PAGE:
We ended up spending eight nights moochdocking at Donna’s parents’ place, west of Old Bennington, Vermont. I haven’t posted in a week – this was one of the rare places where we had trouble getting a good internet connection or phone service with Verizon. I could take my laptop into the house and use Duke and Lorraine’s wifi, but it was awkward and I wasn’t very motivated to post.
Donna spent a lot of time doing yardwork. She spread mulch that was piled under a tree in the yard to create a plot about 12 feet by 20 feet. She also did a lot of weeding and learned to operate a weedwacker! The weedwacking would have kicked my allergies into high gear.
The highlight of the week was a trip for brew and dinner at Brown’s Brewing Walloomsac Taproom. This is located in Hoosick Falls, New York where Donna attended high school. Bennington, Vermont is less than 10 miles from the New York state line. The taproom and brewery is in an old building on the banks of the Walloomsac River.
The brick building was originally built in 1854 and housed a papermill making wallpaper. In 1943, the site was purchased by the White-Flomatic Corporation and was a factory for the valves they made.
In 2006, Gary Brown bought the place with the intent of converting it to a brewery and taproom – an expansion of his operation in Troy, New York. The renovation took some time and the brewery and taproom finally opened in 2013.
We had a couple of cold ones and dinner with a view of the Walloomsac.
While we were dry camped, our Verizon Jetpack was giving us trouble. It was shutting itself off randomly. Sometimes it would shut off only a few seconds after booting up; other times it would work fine for an hour or so before shutting down. We’ve had it for more than five years.
On Thursday morning, Donna and I had breakfast at a diner in Bennington called The Blue Benn – excellent breakfast menu! Then we hit the Verizon store in town. Our old 291L Jetpack needed to be replaced. I upgraded to the 6620L. Five years is a long time for wireless technology. After we returned to the coach, we were surprised to find a 4G connection with the new Jetpack. The improvements in antennas and signal boosting made all the difference in the world.
Donna’s sister Sheila and Sheila’s son Connor flew in from California in the afternoon. Duke drove to Albany, New York and picked them up. We had a late dinner together.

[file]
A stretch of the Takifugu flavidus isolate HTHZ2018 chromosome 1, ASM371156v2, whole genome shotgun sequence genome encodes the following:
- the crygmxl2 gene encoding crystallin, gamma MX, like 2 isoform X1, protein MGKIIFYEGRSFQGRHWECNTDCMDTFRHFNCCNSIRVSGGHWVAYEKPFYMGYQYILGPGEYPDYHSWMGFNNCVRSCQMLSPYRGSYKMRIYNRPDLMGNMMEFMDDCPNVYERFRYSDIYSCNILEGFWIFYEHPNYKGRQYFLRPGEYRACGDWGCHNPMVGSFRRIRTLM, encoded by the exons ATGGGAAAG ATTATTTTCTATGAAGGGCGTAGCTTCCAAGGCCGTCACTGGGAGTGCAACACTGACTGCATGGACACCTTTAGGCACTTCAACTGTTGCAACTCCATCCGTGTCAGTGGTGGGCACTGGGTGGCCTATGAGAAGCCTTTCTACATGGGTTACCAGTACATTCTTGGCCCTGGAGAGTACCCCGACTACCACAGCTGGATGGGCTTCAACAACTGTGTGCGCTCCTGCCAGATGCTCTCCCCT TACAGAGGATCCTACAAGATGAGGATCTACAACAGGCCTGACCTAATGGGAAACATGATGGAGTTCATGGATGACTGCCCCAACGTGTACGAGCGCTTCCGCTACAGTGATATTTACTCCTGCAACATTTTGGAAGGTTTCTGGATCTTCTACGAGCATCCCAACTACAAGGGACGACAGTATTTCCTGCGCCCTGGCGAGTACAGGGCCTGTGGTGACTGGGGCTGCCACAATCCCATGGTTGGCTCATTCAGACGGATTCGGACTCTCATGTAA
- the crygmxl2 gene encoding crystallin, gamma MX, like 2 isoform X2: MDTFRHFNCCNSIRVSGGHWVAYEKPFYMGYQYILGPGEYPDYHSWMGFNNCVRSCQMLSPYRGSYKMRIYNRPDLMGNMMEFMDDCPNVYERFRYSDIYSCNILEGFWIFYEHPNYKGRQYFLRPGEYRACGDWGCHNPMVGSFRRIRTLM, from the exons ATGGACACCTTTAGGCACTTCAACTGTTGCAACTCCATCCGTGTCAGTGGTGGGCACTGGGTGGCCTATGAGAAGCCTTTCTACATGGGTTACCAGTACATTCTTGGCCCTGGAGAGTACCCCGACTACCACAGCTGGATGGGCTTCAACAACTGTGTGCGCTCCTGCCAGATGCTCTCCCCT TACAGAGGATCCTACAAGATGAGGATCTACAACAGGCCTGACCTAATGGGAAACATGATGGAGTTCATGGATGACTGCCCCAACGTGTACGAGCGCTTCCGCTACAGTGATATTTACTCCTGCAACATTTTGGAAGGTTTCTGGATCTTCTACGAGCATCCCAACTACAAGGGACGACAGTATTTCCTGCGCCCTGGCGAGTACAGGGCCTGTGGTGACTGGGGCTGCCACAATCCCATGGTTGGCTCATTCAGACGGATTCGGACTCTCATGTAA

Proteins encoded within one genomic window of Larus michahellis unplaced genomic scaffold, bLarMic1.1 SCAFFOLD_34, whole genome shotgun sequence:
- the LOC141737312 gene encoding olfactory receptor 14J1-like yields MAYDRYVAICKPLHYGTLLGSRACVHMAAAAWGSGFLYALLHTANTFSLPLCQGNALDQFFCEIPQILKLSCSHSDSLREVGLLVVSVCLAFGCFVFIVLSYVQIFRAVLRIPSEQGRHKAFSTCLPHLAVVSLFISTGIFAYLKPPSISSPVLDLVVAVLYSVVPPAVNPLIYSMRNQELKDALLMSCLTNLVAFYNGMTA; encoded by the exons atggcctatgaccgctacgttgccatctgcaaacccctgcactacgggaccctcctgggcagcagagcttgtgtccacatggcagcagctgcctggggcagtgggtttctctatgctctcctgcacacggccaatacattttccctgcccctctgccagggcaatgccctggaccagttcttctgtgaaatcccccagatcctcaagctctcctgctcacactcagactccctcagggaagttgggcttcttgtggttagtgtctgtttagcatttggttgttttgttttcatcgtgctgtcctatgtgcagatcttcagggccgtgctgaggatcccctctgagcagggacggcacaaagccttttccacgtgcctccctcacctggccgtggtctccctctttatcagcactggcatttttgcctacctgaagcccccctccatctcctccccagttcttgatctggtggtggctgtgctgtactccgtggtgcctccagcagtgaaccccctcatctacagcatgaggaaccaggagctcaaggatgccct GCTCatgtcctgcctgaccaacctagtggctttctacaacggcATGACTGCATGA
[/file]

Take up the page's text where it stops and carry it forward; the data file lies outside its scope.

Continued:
This morning we were packed and ready to go early. We said our goodbyes and pulled out a little before 9am. We took the scenic route out of Bennington, knowing it would make for a long day. Our route took us south on Route 7 into Massachusetts. The speed limits in Massachusetts keep you on your toes. The speed limit on Route 7 would change – it seemed like every mile or so – without warning or reason. One section might have a speed limit of 45 mph, then suddenly it’s 35 mph. Then it might go up to 50 mph only to drop to 40 mph without any notification of a reduction ahead. You need to keep an eye out for speed limit signs. In Great Barrington, we picked up Route 23 west and headed toward Catskill, New York. We planned to take 9W south to US209, but I made in a mistake in the route plan. We weren’t using our GPS – I planned the route the old-fashioned way with a map.
9W had a sign saying vehicles over 12 feet tall needed to stay on Route 23. There was a low clearance in West Camp. I usually rely on our RV specific GPS for routing for this reason. It has our vehicle parameters programmed in and wouldn’t route us along a road with clearance or weight limits that we exceed. Donna did some navigation on the fly and we made our way back to 9W south of West Camp and all was good. The only problem with the re-route came when we had to go through the village of Saugerties. We had to go through town on very narrow roads – I squeezed through at one point with a parked car inches off our right and oncoming traffic inches away on the left.
We hit US209 and thought we were home-free. But then we hit another detour – the road was closed for construction! We got back on track after traversing a couple of narrow county roads. We made a stop at Subway for lunch – it was conveniently located in a plaza with a large parking lot – and then continued south. At Port Jervis, we crossed into Pennsylvania – our fourth state for the day.
US 209 took us through the Delaware Gap National Recreation Area. We were on the west bank of the Delaware River with New Jersey just across the water. It was a long, slow slog today. Donna found free overnight parking at the Pennsylvania Welcome Center off of I-80 at exit 310. That’s where we stopped for the day. We only covered about 200 miles, but it took us seven hours!
We crossed several notable mountain ranges – the Berkshires in Massachusetts, the Catskills in New York and now we’re in the Poconos. These mountains aren’t as big as the mountains in the west, but they’re plenty steep in places.
Tomorrow we’ll head west. We plan to stop at the Cabela’s in Hamburg to dump our holding tanks and hopefully find fresh water. We’ve been dry camped for nine days. We’re just winging it and will see what tomorrow brings.